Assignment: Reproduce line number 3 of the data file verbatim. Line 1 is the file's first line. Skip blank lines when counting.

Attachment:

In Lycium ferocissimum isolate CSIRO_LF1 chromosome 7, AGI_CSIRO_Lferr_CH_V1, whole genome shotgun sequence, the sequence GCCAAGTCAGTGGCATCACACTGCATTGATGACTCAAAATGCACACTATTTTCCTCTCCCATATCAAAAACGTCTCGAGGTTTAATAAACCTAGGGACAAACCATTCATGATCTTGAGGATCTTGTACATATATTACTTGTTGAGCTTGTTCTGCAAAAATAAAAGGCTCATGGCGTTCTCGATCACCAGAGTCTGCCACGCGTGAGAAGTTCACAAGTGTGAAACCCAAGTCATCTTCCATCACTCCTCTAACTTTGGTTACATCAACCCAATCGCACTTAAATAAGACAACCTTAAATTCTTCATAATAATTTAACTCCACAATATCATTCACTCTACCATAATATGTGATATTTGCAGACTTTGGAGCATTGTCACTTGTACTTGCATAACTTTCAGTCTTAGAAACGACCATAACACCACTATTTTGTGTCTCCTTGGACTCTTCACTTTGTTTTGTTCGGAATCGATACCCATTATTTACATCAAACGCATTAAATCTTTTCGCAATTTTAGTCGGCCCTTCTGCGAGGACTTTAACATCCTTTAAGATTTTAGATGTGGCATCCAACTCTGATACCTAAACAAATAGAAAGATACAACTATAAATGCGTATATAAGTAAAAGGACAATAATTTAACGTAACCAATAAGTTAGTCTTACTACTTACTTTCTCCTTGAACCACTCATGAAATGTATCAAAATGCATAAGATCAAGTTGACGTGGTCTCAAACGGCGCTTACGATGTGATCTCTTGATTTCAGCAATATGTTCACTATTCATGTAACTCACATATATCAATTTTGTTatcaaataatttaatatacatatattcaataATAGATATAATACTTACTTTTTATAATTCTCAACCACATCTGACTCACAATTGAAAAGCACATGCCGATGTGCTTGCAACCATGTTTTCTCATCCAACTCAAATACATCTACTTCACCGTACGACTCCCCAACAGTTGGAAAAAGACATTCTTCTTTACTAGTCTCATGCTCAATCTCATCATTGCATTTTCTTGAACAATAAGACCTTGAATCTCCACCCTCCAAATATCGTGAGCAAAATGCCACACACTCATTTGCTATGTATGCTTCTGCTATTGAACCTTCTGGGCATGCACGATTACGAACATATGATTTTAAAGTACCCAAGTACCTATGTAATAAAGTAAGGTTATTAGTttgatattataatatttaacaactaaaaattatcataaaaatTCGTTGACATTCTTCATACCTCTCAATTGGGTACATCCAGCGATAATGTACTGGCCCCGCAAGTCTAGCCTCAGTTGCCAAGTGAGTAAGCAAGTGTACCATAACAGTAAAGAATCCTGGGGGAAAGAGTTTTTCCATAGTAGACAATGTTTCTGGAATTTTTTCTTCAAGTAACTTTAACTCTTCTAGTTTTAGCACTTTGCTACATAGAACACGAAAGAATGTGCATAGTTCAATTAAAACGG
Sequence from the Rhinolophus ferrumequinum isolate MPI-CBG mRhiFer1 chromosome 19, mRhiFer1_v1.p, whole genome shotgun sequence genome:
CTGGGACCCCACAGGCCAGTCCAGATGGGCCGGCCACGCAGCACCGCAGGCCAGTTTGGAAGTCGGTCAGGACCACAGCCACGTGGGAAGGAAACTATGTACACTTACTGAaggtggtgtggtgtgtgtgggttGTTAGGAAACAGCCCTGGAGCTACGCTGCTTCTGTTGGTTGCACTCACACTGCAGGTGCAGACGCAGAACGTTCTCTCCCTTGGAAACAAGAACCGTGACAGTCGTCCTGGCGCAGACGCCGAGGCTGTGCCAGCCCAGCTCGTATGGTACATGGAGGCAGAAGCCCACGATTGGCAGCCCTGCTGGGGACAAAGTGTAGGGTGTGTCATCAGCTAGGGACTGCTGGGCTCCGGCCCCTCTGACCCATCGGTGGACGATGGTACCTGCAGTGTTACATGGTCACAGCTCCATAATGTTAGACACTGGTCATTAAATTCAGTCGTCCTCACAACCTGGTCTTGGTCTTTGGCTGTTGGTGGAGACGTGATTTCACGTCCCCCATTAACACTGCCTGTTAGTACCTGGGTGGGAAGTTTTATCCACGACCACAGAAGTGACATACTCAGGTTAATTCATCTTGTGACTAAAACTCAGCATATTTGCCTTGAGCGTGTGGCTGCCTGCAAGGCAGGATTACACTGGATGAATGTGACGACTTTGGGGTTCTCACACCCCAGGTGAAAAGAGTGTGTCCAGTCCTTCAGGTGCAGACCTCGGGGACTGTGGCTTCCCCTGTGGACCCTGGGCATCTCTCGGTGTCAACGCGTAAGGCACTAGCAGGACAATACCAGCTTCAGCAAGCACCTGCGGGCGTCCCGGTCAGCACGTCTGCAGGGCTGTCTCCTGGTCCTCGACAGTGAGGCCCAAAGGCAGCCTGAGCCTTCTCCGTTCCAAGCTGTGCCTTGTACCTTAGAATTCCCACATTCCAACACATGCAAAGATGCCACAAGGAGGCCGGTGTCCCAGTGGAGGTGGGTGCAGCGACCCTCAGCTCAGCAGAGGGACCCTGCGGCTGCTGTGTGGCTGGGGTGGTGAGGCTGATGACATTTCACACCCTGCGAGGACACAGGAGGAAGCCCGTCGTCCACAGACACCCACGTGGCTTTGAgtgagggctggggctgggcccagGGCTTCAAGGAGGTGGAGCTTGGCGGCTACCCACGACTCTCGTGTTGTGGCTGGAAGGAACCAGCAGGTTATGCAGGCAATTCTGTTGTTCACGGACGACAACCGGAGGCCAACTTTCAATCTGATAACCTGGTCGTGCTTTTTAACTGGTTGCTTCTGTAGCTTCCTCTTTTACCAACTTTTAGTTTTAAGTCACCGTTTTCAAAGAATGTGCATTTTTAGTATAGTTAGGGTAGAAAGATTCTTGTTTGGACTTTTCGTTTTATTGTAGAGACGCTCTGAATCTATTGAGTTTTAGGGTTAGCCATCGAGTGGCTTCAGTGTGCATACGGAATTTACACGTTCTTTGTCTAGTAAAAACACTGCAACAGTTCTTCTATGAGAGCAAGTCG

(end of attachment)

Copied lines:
CTGGGACCCCACAGGCCAGTCCAGATGGGCCGGCCACGCAGCACCGCAGGCCAGTTTGGAAGTCGGTCAGGACCACAGCCACGTGGGAAGGAAACTATGTACACTTACTGAaggtggtgtggtgtgtgtgggttGTTAGGAAACAGCCCTGGAGCTACGCTGCTTCTGTTGGTTGCACTCACACTGCAGGTGCAGACGCAGAACGTTCTCTCCCTTGGAAACAAGAACCGTGACAGTCGTCCTGGCGCAGACGCCGAGGCTGTGCCAGCCCAGCTCGTATGGTACATGGAGGCAGAAGCCCACGATTGGCAGCCCTGCTGGGGACAAAGTGTAGGGTGTGTCATCAGCTAGGGACTGCTGGGCTCCGGCCCCTCTGACCCATCGGTGGACGATGGTACCTGCAGTGTTACATGGTCACAGCTCCATAATGTTAGACACTGGTCATTAAATTCAGTCGTCCTCACAACCTGGTCTTGGTCTTTGGCTGTTGGTGGAGACGTGATTTCACGTCCCCCATTAACACTGCCTGTTAGTACCTGGGTGGGAAGTTTTATCCACGACCACAGAAGTGACATACTCAGGTTAATTCATCTTGTGACTAAAACTCAGCATATTTGCCTTGAGCGTGTGGCTGCCTGCAAGGCAGGATTACACTGGATGAATGTGACGACTTTGGGGTTCTCACACCCCAGGTGAAAAGAGTGTGTCCAGTCCTTCAGGTGCAGACCTCGGGGACTGTGGCTTCCCCTGTGGACCCTGGGCATCTCTCGGTGTCAACGCGTAAGGCACTAGCAGGACAATACCAGCTTCAGCAAGCACCTGCGGGCGTCCCGGTCAGCACGTCTGCAGGGCTGTCTCCTGGTCCTCGACAGTGAGGCCCAAAGGCAGCCTGAGCCTTCTCCGTTCCAAGCTGTGCCTTGTACCTTAGAATTCCCACATTCCAACACATGCAAAGATGCCACAAGGAGGCCGGTGTCCCAGTGGAGGTGGGTGCAGCGACCCTCAGCTCAGCAGAGGGACCCTGCGGCTGCTGTGTGGCTGGGGTGGTGAGGCTGATGACATTTCACACCCTGCGAGGACACAGGAGGAAGCCCGTCGTCCACAGACACCCACGTGGCTTTGAgtgagggctggggctgggcccagGGCTTCAAGGAGGTGGAGCTTGGCGGCTACCCACGACTCTCGTGTTGTGGCTGGAAGGAACCAGCAGGTTATGCAGGCAATTCTGTTGTTCACGGACGACAACCGGAGGCCAACTTTCAATCTGATAACCTGGTCGTGCTTTTTAACTGGTTGCTTCTGTAGCTTCCTCTTTTACCAACTTTTAGTTTTAAGTCACCGTTTTCAAAGAATGTGCATTTTTAGTATAGTTAGGGTAGAAAGATTCTTGTTTGGACTTTTCGTTTTATTGTAGAGACGCTCTGAATCTATTGAGTTTTAGGGTTAGCCATCGAGTGGCTTCAGTGTGCATACGGAATTTACACGTTCTTTGTCTAGTAAAAACACTGCAACAGTTCTTCTATGAGAGCAAGTCG